Hello Humans! Welcome back to another review.
Have you read Kings of the Wyld? Well imagine that but with a lesbian main character in the same universe who is also a bard but who likes to fight.
Kings of the Wyld, Nicholas Eames – Readalong – for those wanting to hear my thoughts on the first book.
Live fast, die young.
Tam Hashford is tired of working at her local pub, slinging drinks for world-famous mercenaries and listening to the bards sing of adventure and glory in the world beyond her sleepy hometown.
When the biggest mercenary band of all rolls into town, led by the infamous Bloody Rose, Tam jumps at the chance to sign on as their bard. It’s adventure she wants – and adventure she gets as the crew embark on a quest that will end in one of two ways: glory or death.
It’s time to take a walk on the wyld side.
I’ve read some reviews saying that people didn’t feel they connected as much to the characters in this book as they did to those in book one. Now personally I didn’t find that at all – for me I would say I can’t exactly remember but my gut says I connected even more to these characters. Is anyone surprised that I feel connected to a sapphic inkwitch? I mean no…but still – worth noting for those who might be worried – I found it nice and easy to connect to these characters.
I thought that for the most part this was a really strong story, I was a little confused at the start as to why you wouldn’t write a book from Bloody Rose’s perspective but now, having read it, I actually much prefer seeing her through Tam’s eyes – I think it gives her narrative even more power – that sense of mythologisation there from the very beginning. But this is one of those books where you basically follow the band on an adventure – it does feel a little bit like a D&D party going off on a main quest and tackling a side quest every now and then.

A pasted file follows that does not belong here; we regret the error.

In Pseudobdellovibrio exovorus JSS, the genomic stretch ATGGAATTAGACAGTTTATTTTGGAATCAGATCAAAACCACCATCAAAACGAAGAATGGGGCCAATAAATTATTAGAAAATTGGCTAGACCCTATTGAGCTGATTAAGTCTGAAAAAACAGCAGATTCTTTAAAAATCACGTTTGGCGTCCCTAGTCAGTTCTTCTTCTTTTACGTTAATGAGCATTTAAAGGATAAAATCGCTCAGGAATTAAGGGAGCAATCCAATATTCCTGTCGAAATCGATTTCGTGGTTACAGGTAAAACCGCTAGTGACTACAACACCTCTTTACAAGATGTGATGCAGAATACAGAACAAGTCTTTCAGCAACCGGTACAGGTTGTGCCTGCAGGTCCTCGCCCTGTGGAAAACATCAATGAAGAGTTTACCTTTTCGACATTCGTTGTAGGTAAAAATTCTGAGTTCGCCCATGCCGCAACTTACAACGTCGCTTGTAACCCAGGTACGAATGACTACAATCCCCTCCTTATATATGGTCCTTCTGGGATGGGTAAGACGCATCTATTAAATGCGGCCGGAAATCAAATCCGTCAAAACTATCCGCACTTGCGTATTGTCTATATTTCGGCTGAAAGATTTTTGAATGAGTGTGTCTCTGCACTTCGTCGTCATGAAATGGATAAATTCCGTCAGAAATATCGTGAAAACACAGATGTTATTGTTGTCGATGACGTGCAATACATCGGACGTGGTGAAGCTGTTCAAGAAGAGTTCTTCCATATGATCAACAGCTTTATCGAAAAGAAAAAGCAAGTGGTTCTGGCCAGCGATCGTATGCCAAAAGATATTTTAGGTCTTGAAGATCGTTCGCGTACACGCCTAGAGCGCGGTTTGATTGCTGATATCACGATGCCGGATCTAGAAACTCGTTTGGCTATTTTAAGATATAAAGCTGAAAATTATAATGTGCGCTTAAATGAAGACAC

Writing that down I’m realising that…yeah…that’s 100% what this book is.
I think personally I wasn’t so sold on some of the more…emotional aspects of this story (I don’t want to spoil anything) but I think that’s because I don’t connect very much to that particular issue/life event – I expect that’s a personal thing though and everyone reading it might feel differently. That was just my qualm.
I did adore Tam – no need to mince words. I loved that her sexuality just…was – it’s there from the end of probably page four, she likes women and that’s enough said. I have to say I am obsessed with fantasy worlds where there isn’t a huge dialogue around sexuality it just exists (I see the value in exploring things like homophobia in a fantasy setting I just also enjoy not exploring it). But Tam is more than her sexuality she’s also sparky and desperate to prove herself and musical and everything I want to be when I grow up and join a travelling band of mercenaries.
I don’t have a huge amount more to say on this one because I think this is a book that just needs to be experienced. Give it a go – read the first fifty pages you’ll know if it’s your thing or not. It’s like Terry Pratchett but somehow also with a grimdark edge? Yes yes good stuff!
My rating: 4/5 stars
I bought this book myself, all opinions are my own!
Bloody Rose is available now!
What say you? Will you be reading this? Let me know in the comments below!